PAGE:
The prescription weight-loss drug Meridia has been recalled due to an increased risk of serious and potentially life-threatening heart problems, including heart attacks, strokes and death.
MERIDIA LAWSUIT STATUS: The limited weight-loss benefits provided by Meridia are outweighed by the increased risk of cardiovascular problems, leading federal drug regulators to issue a Meridia recall in October 2010. Lawyers are considering the potential for Meridia lawsuits for individuals who have suffered a:
- Heart Attack
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OVERVIEW: Meridia (sibutramine) was approved by the FDA in 1997 as a prescription-only weight loss supplement for obese patients with risk factors such as diabetes, high cholesterol and controlled blood pressure. Meridia is sold in 70 countries and used by an estimated 8.5 million people worldwide.
In November 2009, the FDA announced that they were launching a review of the potential heart problems with Meridia after preliminary data from a study suggested that side effects of the drug may cause users to suffer a higher number of cardiovascular events, such as heart attacks, strokes, resuscitated cardiac arrest or death.
In December 2009, the consumer advocacy group Public Citizen petitioned the FDA to recall Meridia, since the minimal weight-loss benefits provided by the drug are outweighed by the risk of a heart attack, stroke or other injury. This was the second time the group asked for a Meridia ban. The first petition, filed in 2002, was denied by the FDA.
Following an FDA advisory panel meeting in September 2010, which ended in a split decision about whether to recommend that a recall of Meridia be issued, the FDA determined that the risks of Meridia side effects outweigh the limited benefits, and urged Abbott Laboratories to remove the medication from the market in the United States, which the drug maker agreed to do on October 8, 2010.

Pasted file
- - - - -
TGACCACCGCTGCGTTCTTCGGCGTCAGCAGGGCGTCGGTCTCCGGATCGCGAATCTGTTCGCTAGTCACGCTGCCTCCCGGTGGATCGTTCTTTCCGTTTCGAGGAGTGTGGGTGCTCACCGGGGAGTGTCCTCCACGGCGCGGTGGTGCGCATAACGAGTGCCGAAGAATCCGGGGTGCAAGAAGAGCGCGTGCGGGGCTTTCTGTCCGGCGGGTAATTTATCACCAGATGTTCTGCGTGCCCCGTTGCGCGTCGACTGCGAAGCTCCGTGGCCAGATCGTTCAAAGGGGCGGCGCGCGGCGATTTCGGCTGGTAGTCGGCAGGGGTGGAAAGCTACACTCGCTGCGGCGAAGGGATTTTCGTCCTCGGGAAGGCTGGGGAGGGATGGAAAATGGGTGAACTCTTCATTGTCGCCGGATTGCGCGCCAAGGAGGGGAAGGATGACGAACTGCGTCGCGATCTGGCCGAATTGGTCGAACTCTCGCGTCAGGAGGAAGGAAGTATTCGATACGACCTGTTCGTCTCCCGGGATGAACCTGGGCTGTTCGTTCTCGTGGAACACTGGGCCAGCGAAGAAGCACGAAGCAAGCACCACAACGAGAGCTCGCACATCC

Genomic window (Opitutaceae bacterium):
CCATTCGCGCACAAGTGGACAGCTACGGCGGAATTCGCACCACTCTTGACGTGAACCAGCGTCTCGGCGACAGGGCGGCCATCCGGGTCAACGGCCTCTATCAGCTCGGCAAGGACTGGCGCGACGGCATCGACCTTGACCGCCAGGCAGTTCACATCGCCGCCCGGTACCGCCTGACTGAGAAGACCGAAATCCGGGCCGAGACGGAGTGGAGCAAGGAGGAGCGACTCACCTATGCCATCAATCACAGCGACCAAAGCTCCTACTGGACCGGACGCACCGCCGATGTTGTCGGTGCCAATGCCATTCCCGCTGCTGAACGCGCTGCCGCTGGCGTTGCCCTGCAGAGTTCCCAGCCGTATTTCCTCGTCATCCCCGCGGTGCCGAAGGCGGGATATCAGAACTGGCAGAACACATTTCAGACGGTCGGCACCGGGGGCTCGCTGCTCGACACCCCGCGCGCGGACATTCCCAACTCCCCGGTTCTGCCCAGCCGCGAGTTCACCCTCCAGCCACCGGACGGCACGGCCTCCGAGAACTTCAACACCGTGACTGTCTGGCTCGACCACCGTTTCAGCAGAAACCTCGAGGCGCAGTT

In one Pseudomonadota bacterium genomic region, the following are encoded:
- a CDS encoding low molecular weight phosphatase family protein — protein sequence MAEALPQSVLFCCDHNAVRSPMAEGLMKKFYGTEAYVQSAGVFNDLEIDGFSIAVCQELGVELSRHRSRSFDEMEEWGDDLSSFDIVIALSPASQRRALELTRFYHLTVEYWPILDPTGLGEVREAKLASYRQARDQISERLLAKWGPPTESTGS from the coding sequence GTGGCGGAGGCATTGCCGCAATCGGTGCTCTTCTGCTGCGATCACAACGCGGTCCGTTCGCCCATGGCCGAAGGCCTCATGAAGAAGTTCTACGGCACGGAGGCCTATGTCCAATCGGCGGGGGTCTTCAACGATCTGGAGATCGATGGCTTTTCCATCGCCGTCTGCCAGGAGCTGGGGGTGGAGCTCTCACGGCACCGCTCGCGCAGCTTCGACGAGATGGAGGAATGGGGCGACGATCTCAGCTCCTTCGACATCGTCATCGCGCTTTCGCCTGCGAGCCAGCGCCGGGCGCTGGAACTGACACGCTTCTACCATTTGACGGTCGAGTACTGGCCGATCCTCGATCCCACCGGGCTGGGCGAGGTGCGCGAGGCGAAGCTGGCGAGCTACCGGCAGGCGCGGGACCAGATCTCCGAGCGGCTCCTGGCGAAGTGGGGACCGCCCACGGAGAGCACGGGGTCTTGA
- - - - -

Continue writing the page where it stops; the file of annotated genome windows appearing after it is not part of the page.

MERIDIA SIDE EFFECTS: Concerns about the risk of heart problems with Meridia surfaced after preliminary data was released for a study known as SCOUT, Sibutramine Cardiovascular Morbidity/Mortality Outcomes in Overweight or Obese Subjects at Risk of Cardiovascular Event (SCOUT). The study, which was conducted by Knoll Pharmaceuticals and the European Medicines Agency, was hoping to show that use of Meridia would lower the risk of cardiovascular events, but actually found that users may face an increased risk.
Researchers looked at 10,000 patients who were obese, over the age of 55 with a history of risk factors and found that 11.4% of patients using Meridia suffered heart problems, compared to 10% given a sugar pill.
As of June 30, 2009, the FDA Adverse Event Reactions (AERS) database indicates that at least 84 Meridia deaths from cardiovascular causes have been reported to the FDA, according to the consumer advocacy group Public Citizen. Among the deaths, 30 occurred in people who were 50 years old or younger and 11 were 30 years old or younger. Since the number of adverse events reported to the FDA typically only involves 1% to 10% of the true number of problems experienced by users, it is likely that hundreds of deaths on Meridia have occurred throughout the United States.
debbieJune 28, 2014 at 11:31 pm
rappin heart rates ever since meridia was taken in 2001 have severe chest pains at times went threw trimmers at night while taking the med would be woken upby spells were i couldnt breath like i was sufficating
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